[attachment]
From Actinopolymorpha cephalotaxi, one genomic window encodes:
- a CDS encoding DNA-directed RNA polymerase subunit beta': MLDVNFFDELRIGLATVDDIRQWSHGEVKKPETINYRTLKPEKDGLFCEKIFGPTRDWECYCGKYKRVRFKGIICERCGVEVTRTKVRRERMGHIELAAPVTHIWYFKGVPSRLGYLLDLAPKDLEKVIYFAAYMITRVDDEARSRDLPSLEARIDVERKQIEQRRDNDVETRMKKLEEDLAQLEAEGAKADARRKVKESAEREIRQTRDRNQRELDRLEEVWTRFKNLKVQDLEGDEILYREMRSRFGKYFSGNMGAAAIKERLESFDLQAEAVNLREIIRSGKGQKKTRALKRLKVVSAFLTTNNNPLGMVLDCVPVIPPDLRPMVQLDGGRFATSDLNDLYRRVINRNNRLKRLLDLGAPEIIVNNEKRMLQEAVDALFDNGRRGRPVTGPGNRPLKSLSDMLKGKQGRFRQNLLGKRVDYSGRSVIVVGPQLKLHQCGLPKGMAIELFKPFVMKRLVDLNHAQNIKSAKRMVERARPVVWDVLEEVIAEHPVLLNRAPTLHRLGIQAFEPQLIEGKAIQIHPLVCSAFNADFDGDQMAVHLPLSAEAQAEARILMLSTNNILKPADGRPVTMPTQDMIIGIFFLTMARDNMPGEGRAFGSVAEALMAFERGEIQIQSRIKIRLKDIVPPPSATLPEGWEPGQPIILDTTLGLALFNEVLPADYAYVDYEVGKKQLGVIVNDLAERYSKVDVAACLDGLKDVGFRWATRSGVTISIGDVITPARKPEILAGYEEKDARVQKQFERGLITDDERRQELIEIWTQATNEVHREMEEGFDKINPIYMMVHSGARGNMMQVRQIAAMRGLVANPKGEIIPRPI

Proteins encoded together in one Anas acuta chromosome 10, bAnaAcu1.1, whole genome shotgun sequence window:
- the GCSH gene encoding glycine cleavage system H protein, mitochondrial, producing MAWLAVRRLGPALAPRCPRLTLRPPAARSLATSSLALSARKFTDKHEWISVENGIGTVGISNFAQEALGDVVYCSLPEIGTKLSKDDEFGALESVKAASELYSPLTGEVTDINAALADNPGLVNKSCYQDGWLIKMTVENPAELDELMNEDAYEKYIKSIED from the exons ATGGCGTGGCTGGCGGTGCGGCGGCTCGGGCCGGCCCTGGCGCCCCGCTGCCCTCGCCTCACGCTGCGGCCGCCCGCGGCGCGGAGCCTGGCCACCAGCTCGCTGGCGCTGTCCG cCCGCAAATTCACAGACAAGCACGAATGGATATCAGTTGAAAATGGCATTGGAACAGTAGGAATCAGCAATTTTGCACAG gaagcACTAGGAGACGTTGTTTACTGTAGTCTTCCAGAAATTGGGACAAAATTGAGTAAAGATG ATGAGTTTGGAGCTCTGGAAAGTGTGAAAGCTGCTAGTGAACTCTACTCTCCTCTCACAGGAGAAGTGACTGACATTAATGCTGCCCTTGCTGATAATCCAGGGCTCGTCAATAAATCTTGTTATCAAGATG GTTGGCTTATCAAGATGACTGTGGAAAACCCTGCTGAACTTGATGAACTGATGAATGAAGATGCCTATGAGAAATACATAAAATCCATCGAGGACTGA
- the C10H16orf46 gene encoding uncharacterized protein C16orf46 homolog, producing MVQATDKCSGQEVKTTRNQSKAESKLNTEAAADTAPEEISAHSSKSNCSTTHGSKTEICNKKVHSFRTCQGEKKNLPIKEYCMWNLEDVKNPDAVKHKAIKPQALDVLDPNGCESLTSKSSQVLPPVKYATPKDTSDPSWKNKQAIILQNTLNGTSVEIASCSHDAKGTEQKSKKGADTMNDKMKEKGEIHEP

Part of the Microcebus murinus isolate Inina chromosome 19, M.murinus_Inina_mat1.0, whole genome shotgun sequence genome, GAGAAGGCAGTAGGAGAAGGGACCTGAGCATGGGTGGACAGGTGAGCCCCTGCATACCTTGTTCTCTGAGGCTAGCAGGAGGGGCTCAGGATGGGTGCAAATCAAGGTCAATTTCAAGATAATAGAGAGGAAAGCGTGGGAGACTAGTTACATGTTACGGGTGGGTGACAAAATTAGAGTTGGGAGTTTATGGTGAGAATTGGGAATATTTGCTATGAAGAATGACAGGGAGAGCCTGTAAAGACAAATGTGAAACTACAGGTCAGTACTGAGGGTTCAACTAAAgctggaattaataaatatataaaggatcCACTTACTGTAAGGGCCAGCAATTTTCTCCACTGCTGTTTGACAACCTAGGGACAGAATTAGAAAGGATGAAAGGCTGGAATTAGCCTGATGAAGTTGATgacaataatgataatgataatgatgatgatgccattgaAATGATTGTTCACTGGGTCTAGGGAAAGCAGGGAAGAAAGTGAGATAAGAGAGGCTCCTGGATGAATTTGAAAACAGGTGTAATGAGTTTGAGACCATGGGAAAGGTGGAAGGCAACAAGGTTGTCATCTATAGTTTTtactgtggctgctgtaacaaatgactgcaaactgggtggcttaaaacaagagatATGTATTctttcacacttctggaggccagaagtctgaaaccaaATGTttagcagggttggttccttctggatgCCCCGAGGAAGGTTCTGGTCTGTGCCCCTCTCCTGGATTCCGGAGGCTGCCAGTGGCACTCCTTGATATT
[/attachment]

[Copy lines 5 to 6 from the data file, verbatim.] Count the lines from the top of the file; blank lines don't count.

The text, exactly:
- the C10H16orf46 gene encoding uncharacterized protein C16orf46 homolog, producing MVQATDKCSGQEVKTTRNQSKAESKLNTEAAADTAPEEISAHSSKSNCSTTHGSKTEICNKKVHSFRTCQGEKKNLPIKEYCMWNLEDVKNPDAVKHKAIKPQALDVLDPNGCESLTSKSSQVLPPVKYATPKDTSDPSWKNKQAIILQNTLNGTSVEIASCSHDAKGTEQKSKKGADTMNDKMKEKGEIHEP

Part of the Microcebus murinus isolate Inina chromosome 19, M.murinus_Inina_mat1.0, whole genome shotgun sequence genome, GAGAAGGCAGTAGGAGAAGGGACCTGAGCATGGGTGGACAGGTGAGCCCCTGCATACCTTGTTCTCTGAGGCTAGCAGGAGGGGCTCAGGATGGGTGCAAATCAAGGTCAATTTCAAGATAATAGAGAGGAAAGCGTGGGAGACTAGTTACATGTTACGGGTGGGTGACAAAATTAGAGTTGGGAGTTTATGGTGAGAATTGGGAATATTTGCTATGAAGAATGACAGGGAGAGCCTGTAAAGACAAATGTGAAACTACAGGTCAGTACTGAGGGTTCAACTAAAgctggaattaataaatatataaaggatcCACTTACTGTAAGGGCCAGCAATTTTCTCCACTGCTGTTTGACAACCTAGGGACAGAATTAGAAAGGATGAAAGGCTGGAATTAGCCTGATGAAGTTGATgacaataatgataatgataatgatgatgatgccattgaAATGATTGTTCACTGGGTCTAGGGAAAGCAGGGAAGAAAGTGAGATAAGAGAGGCTCCTGGATGAATTTGAAAACAGGTGTAATGAGTTTGAGACCATGGGAAAGGTGGAAGGCAACAAGGTTGTCATCTATAGTTTTtactgtggctgctgtaacaaatgactgcaaactgggtggcttaaaacaagagatATGTATTctttcacacttctggaggccagaagtctgaaaccaaATGTttagcagggttggttccttctggatgCCCCGAGGAAGGTTCTGGTCTGTGCCCCTCTCCTGGATTCCGGAGGCTGCCAGTGGCACTCCTTGATATT